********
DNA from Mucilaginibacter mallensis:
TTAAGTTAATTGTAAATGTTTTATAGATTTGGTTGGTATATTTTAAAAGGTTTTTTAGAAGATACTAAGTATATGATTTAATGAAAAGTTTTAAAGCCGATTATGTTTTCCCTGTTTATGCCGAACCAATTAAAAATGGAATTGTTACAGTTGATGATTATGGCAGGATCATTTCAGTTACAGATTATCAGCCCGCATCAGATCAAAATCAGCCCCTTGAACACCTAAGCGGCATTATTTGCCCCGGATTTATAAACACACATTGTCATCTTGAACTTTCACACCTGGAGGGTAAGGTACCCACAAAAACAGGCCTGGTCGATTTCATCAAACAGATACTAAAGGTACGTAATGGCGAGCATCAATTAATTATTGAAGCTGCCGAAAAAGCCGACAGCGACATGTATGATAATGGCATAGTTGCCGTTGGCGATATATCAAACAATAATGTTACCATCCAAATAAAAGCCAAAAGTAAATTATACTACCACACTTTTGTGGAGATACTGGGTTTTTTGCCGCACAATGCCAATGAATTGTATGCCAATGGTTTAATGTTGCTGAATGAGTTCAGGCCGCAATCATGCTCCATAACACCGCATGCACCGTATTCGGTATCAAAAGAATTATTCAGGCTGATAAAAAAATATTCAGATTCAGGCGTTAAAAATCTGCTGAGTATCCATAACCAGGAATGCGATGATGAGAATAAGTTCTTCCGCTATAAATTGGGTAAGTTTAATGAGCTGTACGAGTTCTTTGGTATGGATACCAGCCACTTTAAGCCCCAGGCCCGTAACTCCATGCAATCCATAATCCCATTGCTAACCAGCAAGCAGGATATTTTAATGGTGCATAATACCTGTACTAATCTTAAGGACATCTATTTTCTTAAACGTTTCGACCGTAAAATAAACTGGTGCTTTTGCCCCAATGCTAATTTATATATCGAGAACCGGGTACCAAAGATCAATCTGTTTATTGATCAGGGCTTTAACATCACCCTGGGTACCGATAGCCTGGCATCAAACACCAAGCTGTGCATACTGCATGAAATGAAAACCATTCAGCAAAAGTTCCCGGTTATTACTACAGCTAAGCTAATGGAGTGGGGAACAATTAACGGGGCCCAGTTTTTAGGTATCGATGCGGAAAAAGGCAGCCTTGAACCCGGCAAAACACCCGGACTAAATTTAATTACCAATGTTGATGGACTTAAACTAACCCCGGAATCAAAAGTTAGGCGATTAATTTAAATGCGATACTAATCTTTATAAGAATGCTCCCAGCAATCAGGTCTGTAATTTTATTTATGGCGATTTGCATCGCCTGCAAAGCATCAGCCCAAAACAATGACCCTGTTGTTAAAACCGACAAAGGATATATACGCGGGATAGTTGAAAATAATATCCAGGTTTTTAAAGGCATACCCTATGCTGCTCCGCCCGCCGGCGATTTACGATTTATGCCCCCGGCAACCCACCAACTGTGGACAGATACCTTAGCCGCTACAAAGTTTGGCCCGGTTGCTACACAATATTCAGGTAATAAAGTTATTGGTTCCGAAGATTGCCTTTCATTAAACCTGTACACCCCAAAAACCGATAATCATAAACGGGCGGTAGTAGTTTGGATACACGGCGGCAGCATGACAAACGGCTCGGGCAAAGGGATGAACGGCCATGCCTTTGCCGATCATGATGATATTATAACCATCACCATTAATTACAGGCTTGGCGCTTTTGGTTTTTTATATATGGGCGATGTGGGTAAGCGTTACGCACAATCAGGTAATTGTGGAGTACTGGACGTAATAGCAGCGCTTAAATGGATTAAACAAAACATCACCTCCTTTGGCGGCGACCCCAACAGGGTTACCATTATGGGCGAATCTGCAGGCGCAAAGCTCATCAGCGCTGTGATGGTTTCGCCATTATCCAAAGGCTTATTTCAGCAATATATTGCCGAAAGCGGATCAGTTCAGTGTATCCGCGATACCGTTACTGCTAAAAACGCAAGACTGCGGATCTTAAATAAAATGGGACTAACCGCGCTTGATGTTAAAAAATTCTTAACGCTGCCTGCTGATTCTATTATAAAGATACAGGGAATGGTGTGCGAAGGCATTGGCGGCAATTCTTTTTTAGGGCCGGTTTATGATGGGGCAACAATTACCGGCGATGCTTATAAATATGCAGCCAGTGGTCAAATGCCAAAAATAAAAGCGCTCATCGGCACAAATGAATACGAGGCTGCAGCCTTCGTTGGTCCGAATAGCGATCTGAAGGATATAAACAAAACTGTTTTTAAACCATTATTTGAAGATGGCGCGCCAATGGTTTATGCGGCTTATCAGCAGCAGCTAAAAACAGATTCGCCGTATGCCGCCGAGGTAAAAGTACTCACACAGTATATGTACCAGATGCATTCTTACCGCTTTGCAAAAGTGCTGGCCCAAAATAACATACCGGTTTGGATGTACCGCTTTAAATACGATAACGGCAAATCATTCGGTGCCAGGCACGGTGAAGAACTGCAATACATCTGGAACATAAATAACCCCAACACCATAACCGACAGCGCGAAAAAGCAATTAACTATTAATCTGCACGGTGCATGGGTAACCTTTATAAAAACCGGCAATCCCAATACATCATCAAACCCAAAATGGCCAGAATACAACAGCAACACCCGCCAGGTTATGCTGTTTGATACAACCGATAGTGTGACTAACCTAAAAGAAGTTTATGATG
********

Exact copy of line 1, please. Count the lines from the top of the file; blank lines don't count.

DNA from Mucilaginibacter mallensis: